• Couriers working at Yurtiçi Kargo, one of Turkey’s largest cargo companies, also closed their contacts on Tuesday, demanding a wage increase. Workers rejected a 17 percent raise offer and demanded a 40 percent raise, as well as the return of the dismissed strikers.
  • Workers at the Alpin Socks factory in Istanbul’s Beylikdüzü district, which produces for Adidas, Decathlon, Carrefour and H&M, stopped working after an insufficient wage raise was announced on Tuesday. After a meeting between workers’ representatives and the company boss on Wednesday morning, the company accepted demands for a raise of 2,500 TL and a no-layoff pledge. This triggered wildcat strikes at several other socks factories in Istanbul.
  • On Tuesday, workers at Kızılay’s beverage products factory in the eastern city of Erzincan refused a 22 percent raise and stopped production. Another 150 workers at the Kızılay Mineral Water Factory in the western city of Afyonkarahisar went on a wildcat strike demanding a decent raise, the return of benefits that had been cut, and the recognition of their union. Management reportedly called in gendarmerie (militarized police) units to the factory.
  • Eighty workers working in the packaging department of Polibak, which is located in the Çiğli district of İzmir and one of Turkey’s 500 largest industrial enterprises, stopped production on Tuesday, demanding a wage increase. According to the weekly Kızıl Bayrak, after a two-hour protest, workers returned to work and gave the management a week to meet their demands.
  • After working without pay for two months, 250 construction workers at the Akkuyu Nuclear Power Plant, built by Russian state company Rosatom, stopped work. Gendarmerie units were reportedly dispatched to the construction site. A worker told the daily Sözcü yesterday: “We haven’t received our salaries for two months, and we have been in action for four days. There will be a mass layoff tomorrow because we took action. They will dismiss us unconditionally.” While thousands of workers have been divided because of the company’s use of many subcontractors, they all have held previous protests over unpaid wages, horrible working and accommodation conditions.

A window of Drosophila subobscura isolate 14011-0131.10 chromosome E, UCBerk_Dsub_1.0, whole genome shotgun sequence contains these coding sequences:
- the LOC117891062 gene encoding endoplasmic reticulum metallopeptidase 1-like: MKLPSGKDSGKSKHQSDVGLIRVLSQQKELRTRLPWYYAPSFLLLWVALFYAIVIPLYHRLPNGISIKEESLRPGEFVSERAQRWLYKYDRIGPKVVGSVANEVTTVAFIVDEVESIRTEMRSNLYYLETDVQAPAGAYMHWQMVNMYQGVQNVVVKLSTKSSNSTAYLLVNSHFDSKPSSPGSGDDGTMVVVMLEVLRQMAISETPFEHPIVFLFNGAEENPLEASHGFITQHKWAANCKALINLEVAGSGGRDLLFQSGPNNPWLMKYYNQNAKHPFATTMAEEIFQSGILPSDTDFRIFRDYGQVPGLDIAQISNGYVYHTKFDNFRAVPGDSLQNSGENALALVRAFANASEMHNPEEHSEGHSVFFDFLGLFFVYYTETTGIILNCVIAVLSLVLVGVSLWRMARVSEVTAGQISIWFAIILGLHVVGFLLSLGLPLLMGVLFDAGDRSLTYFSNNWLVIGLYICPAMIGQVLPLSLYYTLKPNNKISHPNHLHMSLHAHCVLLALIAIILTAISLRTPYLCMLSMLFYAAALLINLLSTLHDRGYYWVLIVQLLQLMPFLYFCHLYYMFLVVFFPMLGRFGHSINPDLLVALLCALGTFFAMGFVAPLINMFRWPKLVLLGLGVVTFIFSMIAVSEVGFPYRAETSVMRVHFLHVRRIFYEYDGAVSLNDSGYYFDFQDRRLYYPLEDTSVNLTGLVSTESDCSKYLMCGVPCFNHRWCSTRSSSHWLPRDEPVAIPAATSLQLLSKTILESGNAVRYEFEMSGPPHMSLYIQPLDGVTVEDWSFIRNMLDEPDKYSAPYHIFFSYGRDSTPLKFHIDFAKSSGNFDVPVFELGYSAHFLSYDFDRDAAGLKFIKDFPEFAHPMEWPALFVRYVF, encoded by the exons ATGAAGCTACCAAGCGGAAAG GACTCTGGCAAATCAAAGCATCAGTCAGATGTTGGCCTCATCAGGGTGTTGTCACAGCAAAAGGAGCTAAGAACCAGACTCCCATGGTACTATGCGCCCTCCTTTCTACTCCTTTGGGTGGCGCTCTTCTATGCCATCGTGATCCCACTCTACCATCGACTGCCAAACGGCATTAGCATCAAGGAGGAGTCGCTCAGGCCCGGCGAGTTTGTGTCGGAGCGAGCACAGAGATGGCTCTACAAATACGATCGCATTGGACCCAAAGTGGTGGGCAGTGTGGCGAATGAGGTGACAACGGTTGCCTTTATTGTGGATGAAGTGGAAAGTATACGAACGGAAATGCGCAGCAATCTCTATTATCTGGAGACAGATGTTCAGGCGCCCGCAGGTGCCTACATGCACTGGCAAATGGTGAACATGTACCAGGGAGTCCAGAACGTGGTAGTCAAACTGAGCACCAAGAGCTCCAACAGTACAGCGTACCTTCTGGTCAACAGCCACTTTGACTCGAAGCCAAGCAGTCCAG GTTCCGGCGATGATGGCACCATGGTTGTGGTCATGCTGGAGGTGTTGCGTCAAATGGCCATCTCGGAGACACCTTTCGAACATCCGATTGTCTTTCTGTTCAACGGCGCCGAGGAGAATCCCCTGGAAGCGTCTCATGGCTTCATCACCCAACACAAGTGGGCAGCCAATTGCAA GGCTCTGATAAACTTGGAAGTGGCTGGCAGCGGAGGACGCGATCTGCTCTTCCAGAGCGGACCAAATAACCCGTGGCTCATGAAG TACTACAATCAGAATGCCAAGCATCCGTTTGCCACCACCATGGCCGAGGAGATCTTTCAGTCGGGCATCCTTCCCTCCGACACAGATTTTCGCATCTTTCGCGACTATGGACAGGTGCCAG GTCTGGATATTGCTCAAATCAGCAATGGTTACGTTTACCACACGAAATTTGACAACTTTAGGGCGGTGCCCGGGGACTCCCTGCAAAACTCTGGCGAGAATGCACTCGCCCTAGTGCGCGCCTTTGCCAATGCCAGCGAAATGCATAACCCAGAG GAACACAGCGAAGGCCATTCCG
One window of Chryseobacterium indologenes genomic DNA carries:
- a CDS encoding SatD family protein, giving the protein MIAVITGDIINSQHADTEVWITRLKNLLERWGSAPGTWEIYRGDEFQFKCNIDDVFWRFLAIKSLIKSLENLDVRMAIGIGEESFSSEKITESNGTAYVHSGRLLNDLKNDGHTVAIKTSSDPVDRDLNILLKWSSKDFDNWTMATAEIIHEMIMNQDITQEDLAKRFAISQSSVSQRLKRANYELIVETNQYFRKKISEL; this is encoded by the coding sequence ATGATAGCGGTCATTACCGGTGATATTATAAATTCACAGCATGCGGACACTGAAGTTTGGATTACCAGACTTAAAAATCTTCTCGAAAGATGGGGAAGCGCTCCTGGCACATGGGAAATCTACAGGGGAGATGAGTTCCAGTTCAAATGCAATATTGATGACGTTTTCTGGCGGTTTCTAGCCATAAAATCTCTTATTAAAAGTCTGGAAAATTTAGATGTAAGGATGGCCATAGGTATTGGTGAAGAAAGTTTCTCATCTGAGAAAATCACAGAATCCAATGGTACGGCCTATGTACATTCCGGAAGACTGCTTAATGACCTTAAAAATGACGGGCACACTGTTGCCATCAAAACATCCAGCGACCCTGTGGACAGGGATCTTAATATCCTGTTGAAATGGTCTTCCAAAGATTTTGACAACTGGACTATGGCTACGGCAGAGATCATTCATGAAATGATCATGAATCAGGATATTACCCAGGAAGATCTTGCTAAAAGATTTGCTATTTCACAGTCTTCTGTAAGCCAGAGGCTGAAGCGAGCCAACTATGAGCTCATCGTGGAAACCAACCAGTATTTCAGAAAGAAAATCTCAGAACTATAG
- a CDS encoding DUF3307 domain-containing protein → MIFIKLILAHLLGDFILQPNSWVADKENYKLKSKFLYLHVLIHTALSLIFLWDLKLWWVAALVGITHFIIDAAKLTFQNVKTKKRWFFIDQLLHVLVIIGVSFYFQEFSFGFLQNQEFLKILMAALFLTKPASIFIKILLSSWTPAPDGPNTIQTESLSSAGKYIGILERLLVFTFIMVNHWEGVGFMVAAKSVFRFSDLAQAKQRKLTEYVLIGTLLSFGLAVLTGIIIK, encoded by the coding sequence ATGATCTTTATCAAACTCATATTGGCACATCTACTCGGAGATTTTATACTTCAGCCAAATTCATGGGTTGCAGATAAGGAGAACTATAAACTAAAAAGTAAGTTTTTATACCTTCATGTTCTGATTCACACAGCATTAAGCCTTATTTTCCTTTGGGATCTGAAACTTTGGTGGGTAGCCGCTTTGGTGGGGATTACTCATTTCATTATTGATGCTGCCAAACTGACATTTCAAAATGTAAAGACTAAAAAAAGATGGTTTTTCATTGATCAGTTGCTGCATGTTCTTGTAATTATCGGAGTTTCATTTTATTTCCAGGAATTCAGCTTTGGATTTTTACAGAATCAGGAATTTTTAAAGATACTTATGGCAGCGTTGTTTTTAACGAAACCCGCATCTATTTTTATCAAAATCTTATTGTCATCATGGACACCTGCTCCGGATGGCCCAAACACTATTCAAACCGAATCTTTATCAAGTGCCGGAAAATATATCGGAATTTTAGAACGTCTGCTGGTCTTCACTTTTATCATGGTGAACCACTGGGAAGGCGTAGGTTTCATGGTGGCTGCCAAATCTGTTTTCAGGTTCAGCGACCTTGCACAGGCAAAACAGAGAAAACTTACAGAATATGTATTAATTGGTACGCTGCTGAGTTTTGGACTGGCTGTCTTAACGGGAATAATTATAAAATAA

• Opposition to the increased living costs and the deadly pandemic policy is also growing among doctors and other health care workers. On January 21, several thousand doctors went on a one-day strike, and on February 8, health care workers are preparing for a nationwide strike. Family physicians also announced that there will be a two-day work stoppage on February 17-18.

This working class movement, which developed largely independently of the unions, will only suffocate under the control of the pro-capitalist trade unions.

The fight against the rising cost of living and social inequality is inseparable from the fight against the pandemic and the world capitalist system. This struggle is international in nature and must be anti-capitalist. The World Socialist Web Site urges all workers entering this struggle to form independent rank-and-file committees and unite under the International Workers Alliance of Rank-and-File Committees (IWA-RFC).